Left: from © John T. Hill / Knopf Double Day Publishing Group ; Right: Courtesy of Knopf Double Day Publishing Group
The Daily Meal is announcing the inductees into its Hall of Fame for 2017. The Hall of Fame honors key figures, both living and dead, from the world of food. We are introducing the honorees, one per weekday. Our second inductee this year is Edna Lewis. For all Daily Meal Hall of Fame inductees, please click here.
In the southeastern corner of the United States, the name “Dame Edna” refers not to the alter-ego of the Australian comic Barry Humphries — whose character Dame Edna Everage is a caricature of a larger-than-life Melbourne housewife — but to one enterprising, game-changing cook, a grande dame of Southern food, Edna Lewis (1916-2006).
A chef at restaurants of renown in both New York City and various parts of the South and the author of indispensable books on Southern cooking, Lewis had (and still has) an eminence in the culinary world that is perhaps doubly noteworthy in part because the chances of it happening were so unlikely. She was born and raised in Freetown, Virginia, the granddaughter of emancipated slaves; her grandfather helped found the farming community in which she was raised, and as a child young Lewis took part in all aspects of farm life including the growing and harvesting of vegetables, hunting, and of course cooking.
Lewis has written that food was an extremely important part of farm life, and cooking and eating meals together day in and day out with her large family — she was one of eight children — was the humble yet solid foundation of her life in the world of cooking. She would build a career out of remembering those times, and teaching other home cooks how to have reverence for the deceptively simple ingredients and preparations with which she was so intimately familiar — for instance, her fried chicken, that staple Southern dish, widely considered the very best version in the Southern canon. She was much more than her fried chicken, though, and reducing her legacy to one totemic recipe is a mistake.
Like many Southerners, Lewis had to leave the South in order to learn to fully appreciate its mark on her. As a young woman during the Great Depression, after her father died, she headed to New York to find fortune. She held whichever jobs she could find, working as a window dresser, a maid, a seamstress (copying dresses for the wife of the photographer Richard Avedon), and a staffer for the Communist Party newspaper The Daily Worker.
At the same time, she often cooked for her roommates and friends, and in 1948, two of them — interior designer Johnny Nicholson and his romantic partner, photographer Karl Bissinger — invited her to be the chef-partner at Café Nicholson, the Midtown Manhattan restaurant they were opening. It had no menu, only a daily roster of dishes based on whatever was fresh that Lewis felt like cooking. Offerings were seldom Southern; they tended toward bistro fare — roast chicken, cheese soufflés, chocolate mousse. Diners came for the food and the vibe, and for the chance to spy Lewis, tall and stately and usually garbed in colorful African prints. The bonhomie of the place created a vibe that proved irresistible to café society, and the place attracted writers and artists in droves; it was reportedly a favorite eating place of Tennessee Williams, Gore Vidal, and Truman Capote, among many others.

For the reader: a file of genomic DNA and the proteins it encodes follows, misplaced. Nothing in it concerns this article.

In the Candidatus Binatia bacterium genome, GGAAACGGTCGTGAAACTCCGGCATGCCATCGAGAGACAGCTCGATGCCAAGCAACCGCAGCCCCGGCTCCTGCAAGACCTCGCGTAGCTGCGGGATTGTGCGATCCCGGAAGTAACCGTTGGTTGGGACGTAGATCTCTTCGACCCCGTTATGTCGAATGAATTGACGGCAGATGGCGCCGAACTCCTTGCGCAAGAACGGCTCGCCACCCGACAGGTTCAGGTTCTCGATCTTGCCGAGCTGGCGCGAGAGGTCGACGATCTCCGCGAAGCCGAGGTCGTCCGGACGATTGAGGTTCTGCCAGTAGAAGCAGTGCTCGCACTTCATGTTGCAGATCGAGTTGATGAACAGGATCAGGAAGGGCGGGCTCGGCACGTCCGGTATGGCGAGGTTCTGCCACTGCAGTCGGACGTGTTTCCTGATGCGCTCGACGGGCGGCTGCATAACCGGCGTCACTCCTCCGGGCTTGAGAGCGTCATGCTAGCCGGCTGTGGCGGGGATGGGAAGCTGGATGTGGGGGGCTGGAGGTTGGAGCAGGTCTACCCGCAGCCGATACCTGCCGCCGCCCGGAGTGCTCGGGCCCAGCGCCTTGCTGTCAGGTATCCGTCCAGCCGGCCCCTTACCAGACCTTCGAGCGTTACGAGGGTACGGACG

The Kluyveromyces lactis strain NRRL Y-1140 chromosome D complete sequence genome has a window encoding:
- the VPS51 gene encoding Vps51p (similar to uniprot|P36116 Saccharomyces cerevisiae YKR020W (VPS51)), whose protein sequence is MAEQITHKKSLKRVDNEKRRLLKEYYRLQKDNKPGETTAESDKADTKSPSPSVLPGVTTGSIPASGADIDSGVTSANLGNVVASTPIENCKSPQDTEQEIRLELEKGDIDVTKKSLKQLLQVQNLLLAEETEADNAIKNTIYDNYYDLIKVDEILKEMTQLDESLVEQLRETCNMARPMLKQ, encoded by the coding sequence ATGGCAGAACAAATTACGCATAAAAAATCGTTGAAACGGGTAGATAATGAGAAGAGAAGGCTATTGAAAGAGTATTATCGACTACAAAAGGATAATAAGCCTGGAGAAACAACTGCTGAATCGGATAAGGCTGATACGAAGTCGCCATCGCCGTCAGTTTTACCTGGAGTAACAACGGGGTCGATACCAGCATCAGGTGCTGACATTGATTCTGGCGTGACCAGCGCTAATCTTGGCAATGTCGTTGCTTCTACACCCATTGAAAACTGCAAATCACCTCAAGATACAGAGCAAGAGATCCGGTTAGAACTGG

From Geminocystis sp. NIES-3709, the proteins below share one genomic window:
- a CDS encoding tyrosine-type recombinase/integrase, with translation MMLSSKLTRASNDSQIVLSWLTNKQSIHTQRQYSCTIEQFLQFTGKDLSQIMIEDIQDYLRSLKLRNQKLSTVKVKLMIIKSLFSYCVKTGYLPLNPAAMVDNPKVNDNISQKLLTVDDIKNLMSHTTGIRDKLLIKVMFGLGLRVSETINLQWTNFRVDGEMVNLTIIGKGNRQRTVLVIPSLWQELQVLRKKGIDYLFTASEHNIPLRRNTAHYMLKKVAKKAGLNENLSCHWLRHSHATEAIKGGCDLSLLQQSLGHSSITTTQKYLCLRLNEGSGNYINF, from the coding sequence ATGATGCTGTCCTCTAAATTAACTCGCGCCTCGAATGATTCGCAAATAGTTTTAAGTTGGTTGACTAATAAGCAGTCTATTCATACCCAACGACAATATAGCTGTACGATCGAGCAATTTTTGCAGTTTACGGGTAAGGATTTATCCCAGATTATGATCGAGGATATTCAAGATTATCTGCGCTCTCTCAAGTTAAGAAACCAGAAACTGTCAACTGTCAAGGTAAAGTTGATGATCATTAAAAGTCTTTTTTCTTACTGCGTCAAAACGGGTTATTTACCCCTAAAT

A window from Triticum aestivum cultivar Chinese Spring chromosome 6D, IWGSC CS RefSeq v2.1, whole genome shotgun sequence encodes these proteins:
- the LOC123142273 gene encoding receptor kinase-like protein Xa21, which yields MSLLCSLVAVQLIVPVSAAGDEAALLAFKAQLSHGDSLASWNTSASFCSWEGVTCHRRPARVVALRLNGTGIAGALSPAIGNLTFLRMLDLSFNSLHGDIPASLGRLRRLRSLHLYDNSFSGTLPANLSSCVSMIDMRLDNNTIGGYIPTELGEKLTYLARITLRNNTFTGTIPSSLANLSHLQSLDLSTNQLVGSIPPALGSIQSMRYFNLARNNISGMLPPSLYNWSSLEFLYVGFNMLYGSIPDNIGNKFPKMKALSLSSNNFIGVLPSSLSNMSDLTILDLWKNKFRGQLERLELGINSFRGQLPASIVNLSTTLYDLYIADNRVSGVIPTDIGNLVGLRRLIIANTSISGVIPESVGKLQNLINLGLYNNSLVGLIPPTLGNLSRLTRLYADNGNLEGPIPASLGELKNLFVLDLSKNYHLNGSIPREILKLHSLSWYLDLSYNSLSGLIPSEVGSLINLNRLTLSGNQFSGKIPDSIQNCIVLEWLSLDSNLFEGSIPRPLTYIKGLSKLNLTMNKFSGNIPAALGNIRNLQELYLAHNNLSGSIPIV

But Lewis was a peripatetic artistic personality herself. She left Café Nicholson in 1952 and spent years on the road, consulting for restaurateurs and chefs and helping to open a number of important restaurants in the South, including Fearrington House in Chapel Hill, North Carolina, and Middleton Place in Charleston, South Carolina. In the early 1970s, she met Judith Jones, the cookbook editor at Knopf responsible for introducing Julia Child’s recipes to the American cookbook-buying consumer, who encouraged her to write down her memories and recipe. The two collaborated on several important Southern cookbooks, notably The Taste of Country Cooking (1976).
In 1992 at the age of 75, Lewis became chef at Gage & Tollner, the Brooklyn steakhouse that was one of New York’s oldest landmark restaurants. She brought to that old establishment dishes that had by then become some of her staples, including her luxuriant she-crab soup and her signature cornbread. While she retired from that job after five years, Lewis continued to cook at events and to write.
In an interview with The New York Times in 1989, Lewis gave what is perhaps the best articulation of her philosophy on food: “As a child in Virginia, I thought all food tasted delicious. After growing up, I didn't think food tasted the same, so it has been my lifelong effort to try and recapture those good flavors of the past.”
At a food festival in Atlanta, Lewis ran into her most unlikely collaborator — Scott Peacock, a chef from Alabama more than 40 years her junior who was then cooking for the governor of Georgia, and who wanted to work with and learn from Lewis. The two wound up living and working together as collaborators and friends, Peacock taking care of Lewis in her old age, and Lewis teaching Peacock the ins and outs of the Freetown way of appreciating food. Jones published their coauthored 2003 cookbook, The Gift of Southern Cooking, with Peacock producing the text and the two collaborating on the recipes. Peacock lived with Lewis until she died at 89, in 2006, in the home they shared in Decatur, Georgia.
Lewis was important to American food in general because, as an African-American woman from the South, she brought to the North and beyond a perspective that had been so long ignored — and made people pay attention, through her style and charisma and good cooking, to Southern food as a viable art form. It is entirely possibly that there would be no Southern food boom today if it hadn’t been for her.